The editor of Quality fashion magazine, Maggie Prescott (Kay Thompson), is enduring a professional crisis when it's clear the publication is about to fail the American woman; they need something new. And that thing, she decides on the spur of the moment, is "pink!", all the new clothes must be pink for the new issue. But is it enough? How about a new face of fashion too? Maggie heads for the studio of famed photographer Dick Avery (Fred Astaire), who is trying and failing to shoot a model (Dovima) in an intellectual manner until he happens upon an idea: photograph her in a bookshop!
And what an idea that turns out to be, as the assistant in the bookshop they settle for is none other than Audrey Hepburn - well, she's Audrey playing a character called Jo Stockton in actuality, but she is the star to all intents and purposes, and at her most fascinating into the bargain. Scripted by Leonard Gershe and blessed with a George and Ira Gershwin songs, Funny Face strived for class and achieved it, up to the second half at any rate when the levity hit a sour note designed to put French philosophers in their too clever by half place.
Too clever for American audiences of the day, or that's the gist of the humour that ends the film. Whether that was true or not, it's as if Funny Face was a way of denigrating the just-dawning French New Wave, stating this is how we make those films you love so much you pretentious Cahiers du Cinema critics! The high-falutin' talk of the likes of Jean-Paul Sartre is patently a way of obscuring that fact that you have found a new way of getting impressionable women into bed! But Jo's idealism - it's not Sartre she follows but a soundalike called Professor Emile Flostre (Michel Auclair) - is part of what makes her so attractive.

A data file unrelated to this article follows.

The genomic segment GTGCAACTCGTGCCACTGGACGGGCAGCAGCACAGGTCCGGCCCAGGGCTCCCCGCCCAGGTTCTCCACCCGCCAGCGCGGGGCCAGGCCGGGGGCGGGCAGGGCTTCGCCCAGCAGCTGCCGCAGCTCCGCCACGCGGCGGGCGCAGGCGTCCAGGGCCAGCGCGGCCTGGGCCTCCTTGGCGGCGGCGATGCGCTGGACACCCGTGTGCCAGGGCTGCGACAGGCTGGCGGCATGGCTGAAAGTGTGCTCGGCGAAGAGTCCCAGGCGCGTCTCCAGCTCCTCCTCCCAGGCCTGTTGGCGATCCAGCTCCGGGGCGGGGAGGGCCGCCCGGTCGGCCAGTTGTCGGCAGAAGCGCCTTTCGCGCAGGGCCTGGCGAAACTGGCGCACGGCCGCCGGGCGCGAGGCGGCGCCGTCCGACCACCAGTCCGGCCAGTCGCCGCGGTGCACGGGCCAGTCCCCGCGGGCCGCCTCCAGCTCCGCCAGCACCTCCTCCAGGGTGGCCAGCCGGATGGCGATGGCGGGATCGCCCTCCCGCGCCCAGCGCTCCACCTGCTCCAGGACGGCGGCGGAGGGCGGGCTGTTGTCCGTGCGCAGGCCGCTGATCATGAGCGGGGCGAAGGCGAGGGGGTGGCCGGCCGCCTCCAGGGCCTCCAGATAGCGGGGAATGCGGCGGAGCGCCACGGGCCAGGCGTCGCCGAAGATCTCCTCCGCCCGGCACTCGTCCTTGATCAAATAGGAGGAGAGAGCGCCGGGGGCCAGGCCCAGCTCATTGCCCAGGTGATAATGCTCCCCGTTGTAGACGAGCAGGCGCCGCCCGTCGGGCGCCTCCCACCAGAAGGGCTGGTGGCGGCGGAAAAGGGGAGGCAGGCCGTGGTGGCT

I can't be the only one who finds Hepburn in her pre-model guise preferrable here, but the plot demands that she be given a makeover when Dick accidentally notices how photogenic she is. He has found the face of the new season and with a lot of cajoling (meaning he persuades her with his dance moves) they are soon off to Paris where she wants to immerse herself in beatnik cafe culture and he wants to take some great pictures. They find a happy medium as Astaire's Richard Avedon-inspired shutterbug discovers that he does indeed love Hepburn's "funny face", as the song goes.
And she grows to love him, but the course of true love never did run smooth so there have to be complications. Adding to the thrall Hepburn holds the audience in is that she sings in her own voice, and is therefore far more spellbinding than she ever would be in My Fair Lady. Astaire's effortless charm is also a bonus, and though together they might not be convincing partners (that age difference is difficult to ignore), when they dance you can set aside whatever reservations you may otherwise have. Also worth noting is the amusing presence of Thompson in a rare screen appearance, setting a nicely acerbic tone to a film that might be oversweet in other hands. What threatens to let everything down is that inverted snobbery, but under Stanley Donen's expert direction you can buy the contrivances for as long as the film lasts.